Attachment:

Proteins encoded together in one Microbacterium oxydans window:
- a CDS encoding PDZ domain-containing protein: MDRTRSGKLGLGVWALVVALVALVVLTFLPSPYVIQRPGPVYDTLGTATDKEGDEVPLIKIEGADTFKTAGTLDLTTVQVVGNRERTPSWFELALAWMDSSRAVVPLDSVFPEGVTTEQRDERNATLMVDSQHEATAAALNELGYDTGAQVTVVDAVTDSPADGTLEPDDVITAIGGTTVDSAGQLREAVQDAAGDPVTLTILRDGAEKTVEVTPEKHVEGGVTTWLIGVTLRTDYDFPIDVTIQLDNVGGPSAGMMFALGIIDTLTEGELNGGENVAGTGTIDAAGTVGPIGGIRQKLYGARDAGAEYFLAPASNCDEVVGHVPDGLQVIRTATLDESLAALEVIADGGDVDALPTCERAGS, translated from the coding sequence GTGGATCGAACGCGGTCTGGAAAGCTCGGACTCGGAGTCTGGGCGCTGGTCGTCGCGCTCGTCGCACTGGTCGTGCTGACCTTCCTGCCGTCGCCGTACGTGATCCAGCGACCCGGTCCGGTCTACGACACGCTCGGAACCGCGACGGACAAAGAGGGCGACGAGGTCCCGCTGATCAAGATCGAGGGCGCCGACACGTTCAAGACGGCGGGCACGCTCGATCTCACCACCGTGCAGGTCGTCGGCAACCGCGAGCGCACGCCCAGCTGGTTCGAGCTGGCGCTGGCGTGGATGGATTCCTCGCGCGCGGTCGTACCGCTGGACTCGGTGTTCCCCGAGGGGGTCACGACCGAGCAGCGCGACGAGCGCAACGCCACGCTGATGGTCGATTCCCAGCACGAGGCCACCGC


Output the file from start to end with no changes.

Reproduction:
Proteins encoded together in one Microbacterium oxydans window:
- a CDS encoding PDZ domain-containing protein: MDRTRSGKLGLGVWALVVALVALVVLTFLPSPYVIQRPGPVYDTLGTATDKEGDEVPLIKIEGADTFKTAGTLDLTTVQVVGNRERTPSWFELALAWMDSSRAVVPLDSVFPEGVTTEQRDERNATLMVDSQHEATAAALNELGYDTGAQVTVVDAVTDSPADGTLEPDDVITAIGGTTVDSAGQLREAVQDAAGDPVTLTILRDGAEKTVEVTPEKHVEGGVTTWLIGVTLRTDYDFPIDVTIQLDNVGGPSAGMMFALGIIDTLTEGELNGGENVAGTGTIDAAGTVGPIGGIRQKLYGARDAGAEYFLAPASNCDEVVGHVPDGLQVIRTATLDESLAALEVIADGGDVDALPTCERAGS, translated from the coding sequence GTGGATCGAACGCGGTCTGGAAAGCTCGGACTCGGAGTCTGGGCGCTGGTCGTCGCGCTCGTCGCACTGGTCGTGCTGACCTTCCTGCCGTCGCCGTACGTGATCCAGCGACCCGGTCCGGTCTACGACACGCTCGGAACCGCGACGGACAAAGAGGGCGACGAGGTCCCGCTGATCAAGATCGAGGGCGCCGACACGTTCAAGACGGCGGGCACGCTCGATCTCACCACCGTGCAGGTCGTCGGCAACCGCGAGCGCACGCCCAGCTGGTTCGAGCTGGCGCTGGCGTGGATGGATTCCTCGCGCGCGGTCGTACCGCTGGACTCGGTGTTCCCCGAGGGGGTCACGACCGAGCAGCGCGACGAGCGCAACGCCACGCTGATGGTCGATTCCCAGCACGAGGCCACCGC